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Posted November 12, 2013
Posted September 5, 2012
Enjoyed it--good summer read
Interesting view from the victim's daughter and friend that brought up the daughter perspectives but unless you are familiar with the story behind it or are not from the area it would be a little hard to understand what is happening. I was left with wanting more to be written but maybe that leaves it open for another book to be written.Was this review helpful? Yes NoThank you for your feedback. Report this reviewThank you, this review has been flagged.
Posted August 22, 2012
What's it like to be disliked and even bullied for being who you
What's it like to be disliked and even bullied for being who you are?
How does one escape one's association with shame and murder? How well
can someone else substitute for the genuine presence of a mother and
father? These are all very real questions in this story about a young
girl who has absolutely no idea of why she is viewed as so very
different from the other girls in her small seaside town of Oyster Creek
in Massachusetts. All in all, she's sad, angry, and very confused about
it all! For initially, she doesn't know the whole story of how her real
father became so disgruntled with his being passed over for the job of
Harbormaster that he dallies with a woman, Sabine, and rejects her when
she becomes pregnant. That would be terrible enough but when her
daughter, Vita, is very young, Sabine is murdered! Vita is sent to live
with LaRee Farnham and doesn't know about her father for quite a few
years. So continues this story that often rambles through Vita's very
real mental and emotional suffering about her past and her future and
then passes to the exposure of the truth and everyone else's attempt to
make things "normal" again. But life is never that easy, and
Vita is never as comfortable as she is when she's watching theater or
participating in it. Still LaRee is doing the best she can, and Vita is
coming to find her own comfortable identity through this difficult
process. There are also some other issues floating through the book,
one about some snooty villagers who have always lived in this fisherman
community and view all outsiders as "foreigners" and make them
know it in speech and attitude as well. While this may seem an aside,
it quite clearly parallels the experience of Franco and his wife,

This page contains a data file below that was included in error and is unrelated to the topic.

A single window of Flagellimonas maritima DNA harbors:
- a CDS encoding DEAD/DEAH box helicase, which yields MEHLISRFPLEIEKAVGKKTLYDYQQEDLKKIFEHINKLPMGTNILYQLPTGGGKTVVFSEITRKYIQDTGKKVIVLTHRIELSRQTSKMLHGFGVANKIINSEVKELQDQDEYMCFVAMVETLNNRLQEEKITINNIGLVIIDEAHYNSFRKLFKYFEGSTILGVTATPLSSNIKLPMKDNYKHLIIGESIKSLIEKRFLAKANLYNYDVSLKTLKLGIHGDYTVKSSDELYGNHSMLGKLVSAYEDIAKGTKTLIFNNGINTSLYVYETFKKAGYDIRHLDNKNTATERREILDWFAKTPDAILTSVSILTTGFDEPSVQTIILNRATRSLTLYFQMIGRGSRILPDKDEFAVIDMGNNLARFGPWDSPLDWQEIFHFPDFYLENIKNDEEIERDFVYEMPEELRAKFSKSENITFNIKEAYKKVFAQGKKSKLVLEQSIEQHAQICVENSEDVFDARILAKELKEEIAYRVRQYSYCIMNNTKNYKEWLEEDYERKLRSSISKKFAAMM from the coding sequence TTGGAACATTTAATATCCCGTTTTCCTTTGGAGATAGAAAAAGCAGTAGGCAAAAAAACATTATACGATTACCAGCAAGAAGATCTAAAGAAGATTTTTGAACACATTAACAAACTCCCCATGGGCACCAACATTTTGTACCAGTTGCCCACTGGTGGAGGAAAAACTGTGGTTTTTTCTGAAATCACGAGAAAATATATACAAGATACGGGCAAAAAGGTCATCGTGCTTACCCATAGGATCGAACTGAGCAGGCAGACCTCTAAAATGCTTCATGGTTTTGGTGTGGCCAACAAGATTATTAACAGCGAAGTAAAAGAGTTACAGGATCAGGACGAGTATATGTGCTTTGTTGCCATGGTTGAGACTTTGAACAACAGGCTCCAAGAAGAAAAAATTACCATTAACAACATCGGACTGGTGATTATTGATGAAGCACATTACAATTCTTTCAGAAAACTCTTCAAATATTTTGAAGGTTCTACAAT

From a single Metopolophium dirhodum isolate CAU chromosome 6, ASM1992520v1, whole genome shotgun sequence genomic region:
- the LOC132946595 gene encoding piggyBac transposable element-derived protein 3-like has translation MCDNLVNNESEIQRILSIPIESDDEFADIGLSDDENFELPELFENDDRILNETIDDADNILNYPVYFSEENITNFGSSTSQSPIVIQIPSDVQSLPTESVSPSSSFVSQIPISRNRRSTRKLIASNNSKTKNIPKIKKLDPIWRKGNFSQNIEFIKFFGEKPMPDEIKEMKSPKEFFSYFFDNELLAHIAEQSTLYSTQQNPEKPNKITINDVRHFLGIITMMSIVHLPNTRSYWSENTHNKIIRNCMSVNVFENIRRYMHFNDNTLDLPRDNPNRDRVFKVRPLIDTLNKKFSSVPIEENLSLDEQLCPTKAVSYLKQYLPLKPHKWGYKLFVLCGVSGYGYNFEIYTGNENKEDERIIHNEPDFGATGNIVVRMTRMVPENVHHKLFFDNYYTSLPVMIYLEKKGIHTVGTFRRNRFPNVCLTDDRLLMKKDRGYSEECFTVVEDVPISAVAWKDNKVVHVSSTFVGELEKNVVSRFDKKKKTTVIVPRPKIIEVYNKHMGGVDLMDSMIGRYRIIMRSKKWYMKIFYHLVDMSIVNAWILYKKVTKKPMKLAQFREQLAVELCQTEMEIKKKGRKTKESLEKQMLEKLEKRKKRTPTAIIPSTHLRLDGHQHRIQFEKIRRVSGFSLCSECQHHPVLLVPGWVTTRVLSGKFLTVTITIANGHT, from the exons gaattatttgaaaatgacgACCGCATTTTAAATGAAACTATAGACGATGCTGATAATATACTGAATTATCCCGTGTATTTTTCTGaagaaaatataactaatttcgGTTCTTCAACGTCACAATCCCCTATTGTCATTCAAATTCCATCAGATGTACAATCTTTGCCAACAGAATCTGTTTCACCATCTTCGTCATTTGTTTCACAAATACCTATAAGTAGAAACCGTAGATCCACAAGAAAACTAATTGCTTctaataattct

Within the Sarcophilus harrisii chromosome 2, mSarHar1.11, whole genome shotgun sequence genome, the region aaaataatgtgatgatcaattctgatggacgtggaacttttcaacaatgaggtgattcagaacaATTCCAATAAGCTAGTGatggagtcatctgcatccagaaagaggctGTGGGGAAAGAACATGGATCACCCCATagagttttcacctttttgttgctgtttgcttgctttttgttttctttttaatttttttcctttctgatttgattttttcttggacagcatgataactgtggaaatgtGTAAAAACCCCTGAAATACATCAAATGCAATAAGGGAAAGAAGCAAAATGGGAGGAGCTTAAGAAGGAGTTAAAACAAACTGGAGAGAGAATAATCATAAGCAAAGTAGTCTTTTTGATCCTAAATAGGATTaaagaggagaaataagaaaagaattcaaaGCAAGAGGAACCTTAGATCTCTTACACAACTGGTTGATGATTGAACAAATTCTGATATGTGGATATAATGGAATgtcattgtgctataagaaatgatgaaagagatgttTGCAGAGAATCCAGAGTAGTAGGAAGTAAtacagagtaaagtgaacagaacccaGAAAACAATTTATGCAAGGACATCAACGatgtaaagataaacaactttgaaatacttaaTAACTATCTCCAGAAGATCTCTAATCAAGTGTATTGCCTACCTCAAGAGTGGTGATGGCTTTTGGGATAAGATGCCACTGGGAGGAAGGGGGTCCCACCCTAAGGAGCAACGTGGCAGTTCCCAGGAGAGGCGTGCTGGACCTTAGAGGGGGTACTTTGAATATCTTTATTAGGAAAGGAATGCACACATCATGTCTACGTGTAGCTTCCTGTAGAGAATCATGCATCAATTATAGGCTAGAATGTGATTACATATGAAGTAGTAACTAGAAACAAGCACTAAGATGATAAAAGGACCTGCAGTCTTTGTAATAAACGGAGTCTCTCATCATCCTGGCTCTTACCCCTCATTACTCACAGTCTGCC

Sabine, LaRee, and Vita. It's not as far from our world as one may
think and this book will make you think about your own backyard!
Although there's some choppiness to the plot in certain parts where one
is not sure what's going on, overall this is a fine read, and Heidi Jon
Schmidt knows her topic and characters well. Different but more
powerful for its everyday, ordinary, real qualities! Give it a read!
0 out of 1 people found this review helpful.Was this review helpful? Yes NoThank you for your feedback. Report this reviewThank you, this review has been flagged.
Posted August 22, 2012
A look at the haves/have-nots blended into a murder mystery
This new book by Heidi Jon Schmidt is a pleasing page-turner that takes place in Oyster Creek, a small town in Massachusetts. This village on Cape Cod is the same spot her first book, The House on Oyster Creek, was set which served as a reminder of the people and their problems in this part of New England. In the beginning of The Harbormaster's Daughter, Franco Neves, the assistant harbormaster is just a little bitter because the previous harbormaster has retired and Franco thought he was next in line for the job. Franco is of Portuguese descent and has lived on the harbor for many years and he was sure that when the harbormaster retired he would automatically get the job. Well, it didn’t work out that way as the powers that be felt that the wealthy summer tourist trade needed a harbormaster who fit the magazine rendition of the job (i.e. handsome, rugged, inclined to pat men on the back and flirt with the women). Franco went on to have a brief affair with Sabine, a tourist, that resulted in an unwanted pregnancy and a lot of trouble for Franco. A few years later Sabine was killed and Franco became suspect number one. Their daughter, Vita, who doesn’t know who her father is, is sent to live with LaRee, a friend of Sabine’s where she grows up without knowing about her past. Then, of course, the past starts to surface when Vita is a teenager and she feels betrayed by her adopted mother and all the friends who knew the secret of her past and never said anything to her. Vita is determined to come into her own and become more independent as the two cultures (Portuguese and the summer tourists) come to a head. The author tries to tell a tale of tragic vs. hopeful, a young girl trying to find her way in the world that was taken from her, and a father and mother who she didn't really know. Then add in a mystery of the child, Vita, trying to find out who killed her mother and why. At times, the plot was so complicated that it was difficult to pin any one thing or person down. Overall, however, it was an enjoyable story and I’m sure there are many people who will like this book, especially the passages about life on Cape Cod. Quill Says: A very considerate and thoughtful story of life on the small Massachusetts Cape and the two cultures that make up the area (the haves and the have-nots).Was this review helpful? Yes NoThank you for your feedback. Report this reviewThank you, this review has been flagged.